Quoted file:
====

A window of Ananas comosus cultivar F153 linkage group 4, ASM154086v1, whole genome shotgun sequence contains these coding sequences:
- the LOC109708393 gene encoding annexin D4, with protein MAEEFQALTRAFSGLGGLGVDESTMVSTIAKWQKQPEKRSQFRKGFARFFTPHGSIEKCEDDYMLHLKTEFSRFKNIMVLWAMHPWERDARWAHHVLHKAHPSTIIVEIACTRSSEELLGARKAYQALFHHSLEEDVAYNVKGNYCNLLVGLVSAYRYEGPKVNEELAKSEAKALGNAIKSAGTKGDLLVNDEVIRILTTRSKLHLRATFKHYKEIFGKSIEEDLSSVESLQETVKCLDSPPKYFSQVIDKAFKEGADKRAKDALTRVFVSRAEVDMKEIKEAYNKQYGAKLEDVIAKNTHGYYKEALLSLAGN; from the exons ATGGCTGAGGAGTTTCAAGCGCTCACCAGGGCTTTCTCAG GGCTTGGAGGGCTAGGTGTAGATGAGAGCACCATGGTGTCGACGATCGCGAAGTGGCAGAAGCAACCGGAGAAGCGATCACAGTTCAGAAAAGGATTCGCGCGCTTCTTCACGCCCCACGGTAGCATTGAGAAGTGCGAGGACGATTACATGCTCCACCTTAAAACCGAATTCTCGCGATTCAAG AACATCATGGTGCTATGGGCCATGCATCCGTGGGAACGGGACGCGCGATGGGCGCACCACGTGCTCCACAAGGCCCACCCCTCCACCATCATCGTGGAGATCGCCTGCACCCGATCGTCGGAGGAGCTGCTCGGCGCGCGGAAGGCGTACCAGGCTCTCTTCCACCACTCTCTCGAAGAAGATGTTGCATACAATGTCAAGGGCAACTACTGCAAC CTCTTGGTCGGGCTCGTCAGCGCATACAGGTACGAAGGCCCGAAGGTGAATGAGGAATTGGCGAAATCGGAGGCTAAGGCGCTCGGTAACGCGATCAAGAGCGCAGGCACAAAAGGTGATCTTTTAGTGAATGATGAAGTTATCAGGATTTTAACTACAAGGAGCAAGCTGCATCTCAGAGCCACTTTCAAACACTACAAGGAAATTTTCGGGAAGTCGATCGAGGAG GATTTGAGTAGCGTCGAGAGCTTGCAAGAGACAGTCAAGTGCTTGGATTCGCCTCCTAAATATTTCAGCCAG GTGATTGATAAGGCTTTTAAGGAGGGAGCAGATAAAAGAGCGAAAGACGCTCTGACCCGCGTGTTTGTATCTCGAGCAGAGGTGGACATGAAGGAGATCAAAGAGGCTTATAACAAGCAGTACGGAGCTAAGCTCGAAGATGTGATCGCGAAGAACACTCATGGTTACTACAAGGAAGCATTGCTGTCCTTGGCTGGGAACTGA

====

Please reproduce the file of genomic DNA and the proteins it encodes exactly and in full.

A window of Ananas comosus cultivar F153 linkage group 4, ASM154086v1, whole genome shotgun sequence contains these coding sequences:
- the LOC109708393 gene encoding annexin D4, with protein MAEEFQALTRAFSGLGGLGVDESTMVSTIAKWQKQPEKRSQFRKGFARFFTPHGSIEKCEDDYMLHLKTEFSRFKNIMVLWAMHPWERDARWAHHVLHKAHPSTIIVEIACTRSSEELLGARKAYQALFHHSLEEDVAYNVKGNYCNLLVGLVSAYRYEGPKVNEELAKSEAKALGNAIKSAGTKGDLLVNDEVIRILTTRSKLHLRATFKHYKEIFGKSIEEDLSSVESLQETVKCLDSPPKYFSQVIDKAFKEGADKRAKDALTRVFVSRAEVDMKEIKEAYNKQYGAKLEDVIAKNTHGYYKEALLSLAGN; from the exons ATGGCTGAGGAGTTTCAAGCGCTCACCAGGGCTTTCTCAG GGCTTGGAGGGCTAGGTGTAGATGAGAGCACCATGGTGTCGACGATCGCGAAGTGGCAGAAGCAACCGGAGAAGCGATCACAGTTCAGAAAAGGATTCGCGCGCTTCTTCACGCCCCACGGTAGCATTGAGAAGTGCGAGGACGATTACATGCTCCACCTTAAAACCGAATTCTCGCGATTCAAG AACATCATGGTGCTATGGGCCATGCATCCGTGGGAACGGGACGCGCGATGGGCGCACCACGTGCTCCACAAGGCCCACCCCTCCACCATCATCGTGGAGATCGCCTGCACCCGATCGTCGGAGGAGCTGCTCGGCGCGCGGAAGGCGTACCAGGCTCTCTTCCACCACTCTCTCGAAGAAGATGTTGCATACAATGTCAAGGGCAACTACTGCAAC CTCTTGGTCGGGCTCGTCAGCGCATACAGGTACGAAGGCCCGAAGGTGAATGAGGAATTGGCGAAATCGGAGGCTAAGGCGCTCGGTAACGCGATCAAGAGCGCAGGCACAAAAGGTGATCTTTTAGTGAATGATGAAGTTATCAGGATTTTAACTACAAGGAGCAAGCTGCATCTCAGAGCCACTTTCAAACACTACAAGGAAATTTTCGGGAAGTCGATCGAGGAG GATTTGAGTAGCGTCGAGAGCTTGCAAGAGACAGTCAAGTGCTTGGATTCGCCTCCTAAATATTTCAGCCAG GTGATTGATAAGGCTTTTAAGGAGGGAGCAGATAAAAGAGCGAAAGACGCTCTGACCCGCGTGTTTGTATCTCGAGCAGAGGTGGACATGAAGGAGATCAAAGAGGCTTATAACAAGCAGTACGGAGCTAAGCTCGAAGATGTGATCGCGAAGAACACTCATGGTTACTACAAGGAAGCATTGCTGTCCTTGGCTGGGAACTGA